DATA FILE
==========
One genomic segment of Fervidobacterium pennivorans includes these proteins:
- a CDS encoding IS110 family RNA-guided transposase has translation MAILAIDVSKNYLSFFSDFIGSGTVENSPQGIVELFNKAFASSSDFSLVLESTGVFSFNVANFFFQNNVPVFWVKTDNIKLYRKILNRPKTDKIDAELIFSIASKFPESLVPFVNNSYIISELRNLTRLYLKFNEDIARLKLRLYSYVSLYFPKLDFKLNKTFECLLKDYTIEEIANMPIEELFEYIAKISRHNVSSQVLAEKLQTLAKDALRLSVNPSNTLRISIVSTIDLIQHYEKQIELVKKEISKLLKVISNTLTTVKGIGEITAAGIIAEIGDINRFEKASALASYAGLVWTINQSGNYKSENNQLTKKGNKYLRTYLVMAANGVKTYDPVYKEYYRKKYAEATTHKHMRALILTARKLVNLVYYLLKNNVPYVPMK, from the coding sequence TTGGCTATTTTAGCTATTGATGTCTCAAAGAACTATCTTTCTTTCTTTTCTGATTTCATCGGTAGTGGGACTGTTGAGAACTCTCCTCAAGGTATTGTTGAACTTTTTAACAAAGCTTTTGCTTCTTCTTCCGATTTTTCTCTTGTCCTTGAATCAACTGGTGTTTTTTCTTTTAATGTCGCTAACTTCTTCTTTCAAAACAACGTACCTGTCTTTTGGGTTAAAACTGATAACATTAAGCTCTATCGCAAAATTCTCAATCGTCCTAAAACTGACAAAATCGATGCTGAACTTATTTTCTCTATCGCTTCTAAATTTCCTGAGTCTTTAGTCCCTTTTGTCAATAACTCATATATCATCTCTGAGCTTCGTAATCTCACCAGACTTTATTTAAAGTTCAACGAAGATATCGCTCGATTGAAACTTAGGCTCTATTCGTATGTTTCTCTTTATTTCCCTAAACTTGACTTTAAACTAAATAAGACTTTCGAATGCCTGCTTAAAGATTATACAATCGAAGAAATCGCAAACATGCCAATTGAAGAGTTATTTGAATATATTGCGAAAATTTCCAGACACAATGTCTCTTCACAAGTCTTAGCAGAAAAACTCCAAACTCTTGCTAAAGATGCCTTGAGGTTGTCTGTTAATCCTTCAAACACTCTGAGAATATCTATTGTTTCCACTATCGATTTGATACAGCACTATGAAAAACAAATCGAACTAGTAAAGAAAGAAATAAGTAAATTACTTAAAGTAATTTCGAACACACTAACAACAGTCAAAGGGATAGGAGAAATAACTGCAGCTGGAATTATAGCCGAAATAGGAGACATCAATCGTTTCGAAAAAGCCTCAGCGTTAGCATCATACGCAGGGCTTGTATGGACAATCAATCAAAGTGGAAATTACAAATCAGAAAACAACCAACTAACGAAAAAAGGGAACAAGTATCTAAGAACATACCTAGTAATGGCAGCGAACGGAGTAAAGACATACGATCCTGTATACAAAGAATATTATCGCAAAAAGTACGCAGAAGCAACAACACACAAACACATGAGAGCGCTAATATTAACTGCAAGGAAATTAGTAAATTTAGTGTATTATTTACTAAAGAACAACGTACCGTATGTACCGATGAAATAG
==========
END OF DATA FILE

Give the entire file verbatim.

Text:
One genomic segment of Fervidobacterium pennivorans includes these proteins:
- a CDS encoding IS110 family RNA-guided transposase has translation MAILAIDVSKNYLSFFSDFIGSGTVENSPQGIVELFNKAFASSSDFSLVLESTGVFSFNVANFFFQNNVPVFWVKTDNIKLYRKILNRPKTDKIDAELIFSIASKFPESLVPFVNNSYIISELRNLTRLYLKFNEDIARLKLRLYSYVSLYFPKLDFKLNKTFECLLKDYTIEEIANMPIEELFEYIAKISRHNVSSQVLAEKLQTLAKDALRLSVNPSNTLRISIVSTIDLIQHYEKQIELVKKEISKLLKVISNTLTTVKGIGEITAAGIIAEIGDINRFEKASALASYAGLVWTINQSGNYKSENNQLTKKGNKYLRTYLVMAANGVKTYDPVYKEYYRKKYAEATTHKHMRALILTARKLVNLVYYLLKNNVPYVPMK, from the coding sequence TTGGCTATTTTAGCTATTGATGTCTCAAAGAACTATCTTTCTTTCTTTTCTGATTTCATCGGTAGTGGGACTGTTGAGAACTCTCCTCAAGGTATTGTTGAACTTTTTAACAAAGCTTTTGCTTCTTCTTCCGATTTTTCTCTTGTCCTTGAATCAACTGGTGTTTTTTCTTTTAATGTCGCTAACTTCTTCTTTCAAAACAACGTACCTGTCTTTTGGGTTAAAACTGATAACATTAAGCTCTATCGCAAAATTCTCAATCGTCCTAAAACTGACAAAATCGATGCTGAACTTATTTTCTCTATCGCTTCTAAATTTCCTGAGTCTTTAGTCCCTTTTGTCAATAACTCATATATCATCTCTGAGCTTCGTAATCTCACCAGACTTTATTTAAAGTTCAACGAAGATATCGCTCGATTGAAACTTAGGCTCTATTCGTATGTTTCTCTTTATTTCCCTAAACTTGACTTTAAACTAAATAAGACTTTCGAATGCCTGCTTAAAGATTATACAATCGAAGAAATCGCAAACATGCCAATTGAAGAGTTATTTGAATATATTGCGAAAATTTCCAGACACAATGTCTCTTCACAAGTCTTAGCAGAAAAACTCCAAACTCTTGCTAAAGATGCCTTGAGGTTGTCTGTTAATCCTTCAAACACTCTGAGAATATCTATTGTTTCCACTATCGATTTGATACAGCACTATGAAAAACAAATCGAACTAGTAAAGAAAGAAATAAGTAAATTACTTAAAGTAATTTCGAACACACTAACAACAGTCAAAGGGATAGGAGAAATAACTGCAGCTGGAATTATAGCCGAAATAGGAGACATCAATCGTTTCGAAAAAGCCTCAGCGTTAGCATCATACGCAGGGCTTGTATGGACAATCAATCAAAGTGGAAATTACAAATCAGAAAACAACCAACTAACGAAAAAAGGGAACAAGTATCTAAGAACATACCTAGTAATGGCAGCGAACGGAGTAAAGACATACGATCCTGTATACAAAGAATATTATCGCAAAAAGTACGCAGAAGCAACAACACACAAACACATGAGAGCGCTAATATTAACTGCAAGGAAATTAGTAAATTTAGTGTATTATTTACTAAAGAACAACGTACCGTATGTACCGATGAAATAG